With no existing safe space for the QTIPOC community in Honolulu, the Contingency created its own and named it Kings, Queens and Inbtwns.
Text by Andrea Lee Photos by Lala Openi, Justin Audemar and Kekua Uemoto
Unfamiliar with the acronym QTIPOC? Pronounced “cutie pock,” it stands for Queer, Trans, Intersex People of Color. This is an inclusive term, so not all of the above are required. Lala Openi, Jared Perez, Megan Kaleipumehana Cabral, Jasmine Gatlin, and Taryn Cunningham all come from different places and identify in different ways, but gather under the umbrella of QTIPOC. Together, they are the Contingency, and they are putting their identity at the forefront of their new enterprise: Kings, Queens and Inbtwns, a QTIPOC dance party.
Defining themselves is only one part of being themselves. Being QTIPOC also means feeling like outsiders in just about every space they enter, even in Hawai‘i, the most ethnically diverse U.S. state. “There’s a lot of ways we don’t seem to fit the traditional societal construct of gender or representation,” Perez says. “When we walk into a heteronormative space, people try to figure out where we fit in, and we don’t.”
While self-expression is important for the marginalized, being among kindred spirits can be just as affirming. The Contingency’s desire for a QTIPOC-specific space culminated in Kings, Queens and Inbtwns. Every month at the Chinatown venue Manifest, QTIPOC and invited allies can leave their identity politics at the door and have a good time. Something as simple as walking into a club without worrying about aggressive comments or groping is difficult for QTIPOC. “Everyone we talked to, they were like, ‘Yes, hell yes, we need this space,’” Openi says. “Being in a space that’s not queer, there are elements of exclusion—the environment in itself, and how people are interacting with each other, even representation in the music.”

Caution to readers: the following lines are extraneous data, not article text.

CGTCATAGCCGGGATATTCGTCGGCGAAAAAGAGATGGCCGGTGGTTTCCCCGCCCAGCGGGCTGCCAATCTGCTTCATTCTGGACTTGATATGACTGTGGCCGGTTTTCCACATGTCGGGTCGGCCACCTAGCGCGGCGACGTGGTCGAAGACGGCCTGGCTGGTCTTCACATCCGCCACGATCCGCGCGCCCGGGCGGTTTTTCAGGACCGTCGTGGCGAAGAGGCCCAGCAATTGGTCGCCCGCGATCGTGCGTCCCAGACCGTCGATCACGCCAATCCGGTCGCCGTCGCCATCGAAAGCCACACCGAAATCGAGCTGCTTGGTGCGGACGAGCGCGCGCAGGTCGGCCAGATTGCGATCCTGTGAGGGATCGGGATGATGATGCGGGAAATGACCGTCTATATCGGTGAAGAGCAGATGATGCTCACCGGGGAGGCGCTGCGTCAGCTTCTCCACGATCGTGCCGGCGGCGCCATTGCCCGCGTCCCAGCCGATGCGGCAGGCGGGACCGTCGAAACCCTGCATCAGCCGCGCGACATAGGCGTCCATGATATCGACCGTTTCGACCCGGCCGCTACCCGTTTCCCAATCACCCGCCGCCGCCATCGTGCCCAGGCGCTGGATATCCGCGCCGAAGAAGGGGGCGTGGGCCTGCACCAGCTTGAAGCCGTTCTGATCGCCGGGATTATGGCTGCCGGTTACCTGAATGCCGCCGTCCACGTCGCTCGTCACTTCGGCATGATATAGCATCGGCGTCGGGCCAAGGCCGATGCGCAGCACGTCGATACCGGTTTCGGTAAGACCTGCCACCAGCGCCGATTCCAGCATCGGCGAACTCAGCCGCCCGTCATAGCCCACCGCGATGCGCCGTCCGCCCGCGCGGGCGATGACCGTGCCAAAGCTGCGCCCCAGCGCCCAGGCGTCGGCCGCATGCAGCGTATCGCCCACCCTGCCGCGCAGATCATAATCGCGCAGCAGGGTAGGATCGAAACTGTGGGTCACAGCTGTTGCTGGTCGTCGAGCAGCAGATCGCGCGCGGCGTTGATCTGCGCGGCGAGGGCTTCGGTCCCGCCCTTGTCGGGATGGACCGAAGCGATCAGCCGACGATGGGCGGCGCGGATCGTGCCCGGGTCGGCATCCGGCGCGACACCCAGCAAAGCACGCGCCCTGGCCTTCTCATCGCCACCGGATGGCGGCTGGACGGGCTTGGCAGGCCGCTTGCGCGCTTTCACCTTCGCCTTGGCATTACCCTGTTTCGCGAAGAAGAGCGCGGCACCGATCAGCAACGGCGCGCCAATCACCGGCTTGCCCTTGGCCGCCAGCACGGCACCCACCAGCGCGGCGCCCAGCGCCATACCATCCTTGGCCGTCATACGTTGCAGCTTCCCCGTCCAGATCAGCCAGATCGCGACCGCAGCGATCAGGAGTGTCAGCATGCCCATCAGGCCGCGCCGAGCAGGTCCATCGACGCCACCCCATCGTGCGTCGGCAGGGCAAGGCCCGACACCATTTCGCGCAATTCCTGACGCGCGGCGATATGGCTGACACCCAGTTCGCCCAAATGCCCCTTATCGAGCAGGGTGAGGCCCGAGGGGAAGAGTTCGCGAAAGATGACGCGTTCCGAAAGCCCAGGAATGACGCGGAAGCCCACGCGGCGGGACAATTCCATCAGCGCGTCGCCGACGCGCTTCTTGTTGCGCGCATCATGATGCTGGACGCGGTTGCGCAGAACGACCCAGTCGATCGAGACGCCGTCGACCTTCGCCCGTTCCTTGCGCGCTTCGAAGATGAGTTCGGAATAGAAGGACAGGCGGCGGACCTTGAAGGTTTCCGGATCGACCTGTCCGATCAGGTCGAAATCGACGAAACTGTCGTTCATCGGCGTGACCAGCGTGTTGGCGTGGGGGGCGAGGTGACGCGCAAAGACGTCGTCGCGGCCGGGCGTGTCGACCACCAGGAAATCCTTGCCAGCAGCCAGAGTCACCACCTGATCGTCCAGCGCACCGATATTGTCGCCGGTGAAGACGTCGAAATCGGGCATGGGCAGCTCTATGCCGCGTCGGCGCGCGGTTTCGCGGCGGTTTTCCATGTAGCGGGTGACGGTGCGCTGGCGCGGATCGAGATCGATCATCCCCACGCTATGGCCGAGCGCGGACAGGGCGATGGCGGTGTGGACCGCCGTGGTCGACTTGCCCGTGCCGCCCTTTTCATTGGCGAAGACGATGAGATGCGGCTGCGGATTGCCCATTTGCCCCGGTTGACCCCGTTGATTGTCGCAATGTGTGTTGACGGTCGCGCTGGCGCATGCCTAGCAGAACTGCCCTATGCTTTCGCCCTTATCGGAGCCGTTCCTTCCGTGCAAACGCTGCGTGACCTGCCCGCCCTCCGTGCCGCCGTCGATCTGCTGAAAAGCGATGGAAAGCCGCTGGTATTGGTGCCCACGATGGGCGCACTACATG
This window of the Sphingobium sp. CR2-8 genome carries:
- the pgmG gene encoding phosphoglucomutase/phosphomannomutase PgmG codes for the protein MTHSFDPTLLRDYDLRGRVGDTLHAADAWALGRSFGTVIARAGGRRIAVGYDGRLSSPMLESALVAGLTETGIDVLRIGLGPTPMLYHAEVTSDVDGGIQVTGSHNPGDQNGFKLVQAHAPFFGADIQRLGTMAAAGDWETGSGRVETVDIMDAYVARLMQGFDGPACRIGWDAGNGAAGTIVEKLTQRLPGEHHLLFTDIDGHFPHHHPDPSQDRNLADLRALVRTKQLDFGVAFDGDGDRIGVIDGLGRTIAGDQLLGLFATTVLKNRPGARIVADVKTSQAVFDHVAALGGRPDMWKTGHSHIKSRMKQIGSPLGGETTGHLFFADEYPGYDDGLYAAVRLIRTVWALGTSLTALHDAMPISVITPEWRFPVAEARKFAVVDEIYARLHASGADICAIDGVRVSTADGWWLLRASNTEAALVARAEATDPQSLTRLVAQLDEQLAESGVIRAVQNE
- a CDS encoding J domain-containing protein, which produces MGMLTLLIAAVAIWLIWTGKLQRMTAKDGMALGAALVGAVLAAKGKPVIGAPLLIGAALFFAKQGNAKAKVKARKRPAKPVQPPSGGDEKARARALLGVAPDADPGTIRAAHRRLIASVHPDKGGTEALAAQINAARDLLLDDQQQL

The group spread the word about the event through social media and fliers, and other LGBT groups gave shout-outs. Turnout was big for the first Kings, Queens and Inbtwns, which took place in July. Manifest was packed. Guests described a sense of comfort that they never felt in other spaces, especially in a club scene. “The party was all positive vibes. I worked the door on and off, and it was all smiles coming in,” Cunningham says. “People were so appreciative that we created this space specifically for them.”
For the Contingency, the best part is seeing its community come together and form bonds that outlast the music. “I think having an event like this is important because it allows people to be free and genuinely themselves, allowing barriers to drop,” Gatlin says. “In an environment conducive to that, conversations occur, relationships are made, and a family is created, which is ultimately what I’d like to see happen.”
The Contingency has been mindful of its effect on the queer community. It aims to make clear that its need for a safe space does not diminish other safe spaces. It provides educational outreach about QTIPOC identity. It schedules its events to not coincide with other LGBT events, and gives kamaʻaina and RSVP discounts to ensure accessibility. The group’s founders decided on its name, the Contingency, for the meaning of “contingent”—a group of people united by some common feature, forming part of a larger group—although “contingency” was chosen because it rolls off the tongue better. It reflects the intention to coexist and connect with the larger community, while also claiming a space for those who identify as QTIPOC.
The Kings, Queens and Inbtwns dance party is just the beginning for the Contingency. Its members hope to put together more QTIPOC-safe spaces and events, like fundraisers or beach days. And they are open to collaborating with other queer groups. “Folks came out to support from other LGBTQ-plus events too, which is dope, because we want to help build up our community together,” Cabral says. “Kings, Queens and Inbtwns has definitely been a kākou thing, and I look forward to seeing how it, and our community, continues to evolve.”